Is the long reign of the weighty academic tome nearing its end?
My latest book, Why Do We Quote? The Culture and History of Quotation, is produced by Open Book Publishers, an innovative Cambridge-based academic publisher. It exploits digital publishing technology to make the full text freely accessible online.
Alternatively you can pay to download the text in pdf format or buy high-quality and reasonably priced print-on-demand paperback and hardback editions. Open access is increasingly used for journal publications, particularly in the sciences, but it is much less usual for full academic monographs, especially in the social sciences and humanities.
Yet it seems to me that open access represents the future for academic publication. It is a form of free knowledge-dissemination, using the new opportunities afforded by the web, and is very much in keeping with the open and democratising spirit of The Open University. It marks a striking contrast with the conventional mode of academic monograph publishing, in which publishers expect to sell only around 200 copies per monograph, each costing up to £80 in hard-copy format.
Inevitably these will be bought only by research libraries and individuals who can afford them. The result is the restriction of knowledge to a small minority of scholars. This may suit the publishers (and the academic promotion system) but it seems wrong that research, which is often publicly funded, should not be freely and publicly available.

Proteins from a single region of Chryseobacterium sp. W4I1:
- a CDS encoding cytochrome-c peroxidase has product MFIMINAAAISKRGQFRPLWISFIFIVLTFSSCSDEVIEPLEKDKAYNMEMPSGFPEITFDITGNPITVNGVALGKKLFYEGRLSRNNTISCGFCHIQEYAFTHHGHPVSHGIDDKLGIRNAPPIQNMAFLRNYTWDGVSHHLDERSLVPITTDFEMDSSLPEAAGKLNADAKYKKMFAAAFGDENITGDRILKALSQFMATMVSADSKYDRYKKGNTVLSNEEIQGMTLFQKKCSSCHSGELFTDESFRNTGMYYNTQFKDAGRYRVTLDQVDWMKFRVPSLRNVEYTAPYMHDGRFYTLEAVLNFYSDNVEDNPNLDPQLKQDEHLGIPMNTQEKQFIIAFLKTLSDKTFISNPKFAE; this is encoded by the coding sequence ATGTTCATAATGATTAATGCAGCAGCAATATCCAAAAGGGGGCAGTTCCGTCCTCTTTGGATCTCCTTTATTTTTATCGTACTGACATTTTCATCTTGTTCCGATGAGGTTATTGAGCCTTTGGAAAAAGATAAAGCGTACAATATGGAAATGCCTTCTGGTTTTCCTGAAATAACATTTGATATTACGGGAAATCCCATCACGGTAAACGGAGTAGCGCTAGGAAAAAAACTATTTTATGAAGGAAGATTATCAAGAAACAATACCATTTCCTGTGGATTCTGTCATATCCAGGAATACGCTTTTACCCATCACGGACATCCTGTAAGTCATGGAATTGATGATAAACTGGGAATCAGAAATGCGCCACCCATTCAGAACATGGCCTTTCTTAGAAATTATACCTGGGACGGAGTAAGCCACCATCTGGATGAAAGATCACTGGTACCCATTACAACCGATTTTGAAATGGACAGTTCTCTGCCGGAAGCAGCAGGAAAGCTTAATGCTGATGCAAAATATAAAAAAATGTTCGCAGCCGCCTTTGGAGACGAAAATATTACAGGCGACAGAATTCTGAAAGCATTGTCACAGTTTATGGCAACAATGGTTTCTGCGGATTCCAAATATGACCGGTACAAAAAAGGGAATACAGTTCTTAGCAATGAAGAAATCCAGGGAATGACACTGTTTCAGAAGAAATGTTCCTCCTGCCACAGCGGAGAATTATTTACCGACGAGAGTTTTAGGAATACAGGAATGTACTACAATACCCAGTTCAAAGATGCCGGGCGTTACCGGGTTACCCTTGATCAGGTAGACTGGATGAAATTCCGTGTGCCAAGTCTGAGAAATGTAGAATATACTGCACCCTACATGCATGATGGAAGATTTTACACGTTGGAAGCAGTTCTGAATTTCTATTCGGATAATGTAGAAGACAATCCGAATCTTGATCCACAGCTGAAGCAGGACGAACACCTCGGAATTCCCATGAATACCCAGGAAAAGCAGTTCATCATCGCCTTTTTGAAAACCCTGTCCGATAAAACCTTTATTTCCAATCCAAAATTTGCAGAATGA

And then there’s the global dimension. Over the years I have had numerous email from scholars in Africa (one of my research areas) who long to have access to copies of key texts, but who can’t afford them or can’t get hold of them.
Open access, as explained in the “Our Vision” section of the Open Book Publishers’ website, promises a more equitable distribution of knowledge. For more discussion, see the articles by Rupert Gatti (Google “CAM debate: access all areas”) and Robert Darnton (Google “Darnton: three jeremiads”).
Professor Ruth Finnegan is a Fellow of the British AcademyReuse content